Tiny particles may be linked to food chain
RESEARCH | Manmade nanoparticles—bits of chemicals a thousand times smaller than a human cell—increasingly are being used in a host of products, but the human and environmental health risks associated with these tiny engineered particles are not well known.
Now, researchers at UD have provided what is believed to be the first experimental evidence that plants can take up these nanoparticles and accumulate them in their tissues. The laboratory study, which involved pumpkin plants, indicates a possible pathway for nanoparticles to enter the food chain. It also reveals a new experimental approach for studying nanoparticles and their potential impacts.
Yan Jin, professor of soil physics in the College of Agriculture and Natural Resources, and John Xiao, professor of physics and astronomy in the College of Arts and Sciences, led the study, working with colleagues Jung-youn Lee and Harsh Bais at the Delaware Biotechnology Institute, a premier research center at the University.
The results were published in a cover article in the Journal of Environmental Monitoring and also were highlighted in Chemical Biology, a journal of the Royal Society of Chemistry.
While nanoparticles occur naturally in the environment, they also are being manufactured for use in everything from electronics to cosmetics, fuel cells to medical procedures. Because chemical compounds can take on different properties at such a reduced size, there is concern that these invisible particles could easily be breathed in by humans and animals, with damaging or toxic effects.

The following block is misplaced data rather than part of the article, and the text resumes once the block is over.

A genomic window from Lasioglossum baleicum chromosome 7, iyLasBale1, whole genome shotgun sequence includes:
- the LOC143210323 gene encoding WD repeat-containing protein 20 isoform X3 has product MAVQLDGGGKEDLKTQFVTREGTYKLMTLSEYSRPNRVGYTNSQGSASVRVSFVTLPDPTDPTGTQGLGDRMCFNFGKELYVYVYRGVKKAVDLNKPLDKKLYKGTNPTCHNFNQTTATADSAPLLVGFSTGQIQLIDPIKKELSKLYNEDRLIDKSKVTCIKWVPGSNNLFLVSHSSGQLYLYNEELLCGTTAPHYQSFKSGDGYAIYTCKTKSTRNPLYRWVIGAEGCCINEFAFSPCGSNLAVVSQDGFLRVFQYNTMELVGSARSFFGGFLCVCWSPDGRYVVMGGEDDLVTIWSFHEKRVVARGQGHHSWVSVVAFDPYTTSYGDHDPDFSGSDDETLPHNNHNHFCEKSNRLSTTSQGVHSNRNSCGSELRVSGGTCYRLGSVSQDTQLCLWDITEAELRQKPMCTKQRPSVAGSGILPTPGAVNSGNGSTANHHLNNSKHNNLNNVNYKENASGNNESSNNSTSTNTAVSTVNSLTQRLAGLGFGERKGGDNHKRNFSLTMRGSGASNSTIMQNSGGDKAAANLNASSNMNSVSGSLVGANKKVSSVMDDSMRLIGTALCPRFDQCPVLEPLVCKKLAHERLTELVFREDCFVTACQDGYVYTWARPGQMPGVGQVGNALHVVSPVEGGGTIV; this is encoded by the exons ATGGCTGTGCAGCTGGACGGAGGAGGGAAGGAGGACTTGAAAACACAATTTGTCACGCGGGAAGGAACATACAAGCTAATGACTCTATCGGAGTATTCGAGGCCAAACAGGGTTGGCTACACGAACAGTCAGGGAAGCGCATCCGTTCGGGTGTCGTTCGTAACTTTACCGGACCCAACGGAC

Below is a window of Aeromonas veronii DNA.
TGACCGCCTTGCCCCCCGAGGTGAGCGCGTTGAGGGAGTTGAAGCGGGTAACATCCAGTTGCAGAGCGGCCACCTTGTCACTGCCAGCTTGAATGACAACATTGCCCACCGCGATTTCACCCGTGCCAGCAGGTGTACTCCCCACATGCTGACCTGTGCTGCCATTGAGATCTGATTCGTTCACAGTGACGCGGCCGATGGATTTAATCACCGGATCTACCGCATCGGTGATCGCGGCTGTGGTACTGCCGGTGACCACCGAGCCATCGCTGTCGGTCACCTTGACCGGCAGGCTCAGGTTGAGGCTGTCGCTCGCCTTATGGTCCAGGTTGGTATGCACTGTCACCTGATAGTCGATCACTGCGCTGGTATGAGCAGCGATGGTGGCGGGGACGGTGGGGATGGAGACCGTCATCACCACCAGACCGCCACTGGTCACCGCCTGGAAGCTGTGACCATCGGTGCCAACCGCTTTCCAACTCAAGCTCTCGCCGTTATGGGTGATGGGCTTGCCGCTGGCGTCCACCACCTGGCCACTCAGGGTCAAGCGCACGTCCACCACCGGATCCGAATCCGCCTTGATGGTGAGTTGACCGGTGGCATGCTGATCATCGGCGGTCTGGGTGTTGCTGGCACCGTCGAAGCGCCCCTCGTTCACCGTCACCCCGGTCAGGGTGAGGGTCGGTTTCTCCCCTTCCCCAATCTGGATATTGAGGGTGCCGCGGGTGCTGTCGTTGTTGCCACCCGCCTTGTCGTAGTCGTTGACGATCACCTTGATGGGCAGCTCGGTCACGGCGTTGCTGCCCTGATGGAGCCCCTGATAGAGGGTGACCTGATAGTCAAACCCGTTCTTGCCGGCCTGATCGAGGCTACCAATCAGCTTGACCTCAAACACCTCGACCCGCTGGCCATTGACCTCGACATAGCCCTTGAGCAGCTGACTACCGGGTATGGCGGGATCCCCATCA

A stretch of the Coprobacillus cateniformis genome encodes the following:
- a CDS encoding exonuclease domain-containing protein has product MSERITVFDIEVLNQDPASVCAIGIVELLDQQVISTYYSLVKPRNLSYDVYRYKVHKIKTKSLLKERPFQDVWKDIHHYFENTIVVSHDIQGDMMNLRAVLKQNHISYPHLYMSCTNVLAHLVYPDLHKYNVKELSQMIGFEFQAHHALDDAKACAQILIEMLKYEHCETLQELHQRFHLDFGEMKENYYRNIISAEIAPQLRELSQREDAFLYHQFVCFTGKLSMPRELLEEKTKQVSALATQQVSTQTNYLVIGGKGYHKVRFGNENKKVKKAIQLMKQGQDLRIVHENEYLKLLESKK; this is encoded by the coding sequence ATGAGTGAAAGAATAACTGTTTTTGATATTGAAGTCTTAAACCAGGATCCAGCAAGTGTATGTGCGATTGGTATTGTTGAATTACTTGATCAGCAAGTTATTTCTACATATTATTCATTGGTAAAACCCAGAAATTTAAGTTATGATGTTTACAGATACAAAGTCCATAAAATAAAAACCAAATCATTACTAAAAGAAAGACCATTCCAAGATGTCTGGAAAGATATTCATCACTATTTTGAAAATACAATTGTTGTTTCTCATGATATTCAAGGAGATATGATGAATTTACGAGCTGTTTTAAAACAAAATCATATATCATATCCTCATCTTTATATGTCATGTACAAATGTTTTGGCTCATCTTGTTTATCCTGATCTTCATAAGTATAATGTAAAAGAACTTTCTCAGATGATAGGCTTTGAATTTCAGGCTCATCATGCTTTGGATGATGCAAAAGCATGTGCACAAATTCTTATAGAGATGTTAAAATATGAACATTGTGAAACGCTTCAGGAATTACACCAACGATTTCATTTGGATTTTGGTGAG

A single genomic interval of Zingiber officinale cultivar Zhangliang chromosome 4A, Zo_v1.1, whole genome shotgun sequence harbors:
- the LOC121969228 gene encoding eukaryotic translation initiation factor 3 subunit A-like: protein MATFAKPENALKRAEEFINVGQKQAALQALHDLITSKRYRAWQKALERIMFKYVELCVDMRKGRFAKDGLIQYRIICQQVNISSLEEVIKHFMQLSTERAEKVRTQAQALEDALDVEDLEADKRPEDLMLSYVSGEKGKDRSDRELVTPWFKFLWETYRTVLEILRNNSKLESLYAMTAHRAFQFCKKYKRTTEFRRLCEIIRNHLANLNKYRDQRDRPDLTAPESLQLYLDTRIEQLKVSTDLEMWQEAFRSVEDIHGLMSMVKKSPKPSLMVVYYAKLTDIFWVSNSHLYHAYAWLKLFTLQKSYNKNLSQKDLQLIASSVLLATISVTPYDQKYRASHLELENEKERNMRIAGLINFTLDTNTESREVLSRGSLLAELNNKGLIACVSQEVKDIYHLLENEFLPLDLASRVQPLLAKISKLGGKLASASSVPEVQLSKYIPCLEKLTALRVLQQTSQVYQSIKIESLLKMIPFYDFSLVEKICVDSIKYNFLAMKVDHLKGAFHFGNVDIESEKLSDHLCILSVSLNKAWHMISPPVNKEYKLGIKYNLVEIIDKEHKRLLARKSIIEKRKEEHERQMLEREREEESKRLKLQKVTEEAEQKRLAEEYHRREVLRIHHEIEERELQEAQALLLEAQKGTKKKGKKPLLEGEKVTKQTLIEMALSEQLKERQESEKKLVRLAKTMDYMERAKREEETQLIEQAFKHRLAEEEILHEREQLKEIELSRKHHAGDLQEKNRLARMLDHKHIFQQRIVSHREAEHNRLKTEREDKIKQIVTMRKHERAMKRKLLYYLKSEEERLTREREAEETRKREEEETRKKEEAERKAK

“Plants serve as a foundation of the food chain,” Jin says. “We demonstrated this possible route for nanoparticles in the environment; whether it poses potential harm to human health depends on many factors. This is a preliminary study, which we hope will spur additional interdisciplinary research by the scientific community.”
The researchers chose pumpkins for the study, Jin says, because they take in a lot of water and are easy to grow.
The plants were grown hydroponically in an aqueous mediumto which nanoparticles of iron oxide, or magnetite, a magnetic form of iron ore, were added. After 20 days of growth, the plants were cut into pieces and dried in a vacuum dessicator. A magnetometer was then used to detect if any of the particles had been absorbed by the plant.
“Our study was a worst-case scenario in order to test the feasibility of our approach in being able to detect the particle,” Xiao says. “It really provides a new technique for doing this kind of research.”
The researchers say that in their initial screening tests, no magnetic signals were detected in lima bean plants, compared with the strong signals in pumpkin plants, which suggests that different plants have varied responses to nanosized particles.
Jin notes how important interdisciplinary collaboration has been to the research and says she hopes to see plant scientists and molecular biologists involved in future studies to see how nanoparticles actually get into plants. “Some believe it is a passive process; others are convinced it is an active one,” she says.
The project was funded by the Delaware Experimental Program to Stimulate Competitive Research, which is supported by the National Science Foundation and the state of Delaware. Jin and Xiao also recently won a grant from the Environmental Protection Agency to examine the fate and transport of engineered nanoparticles in porous media, including soil and groundwater.
For more on research at the University of Delaware, visit www.udel.edu/research.
Article by Diane S. Kukich, AS ’73, ’84M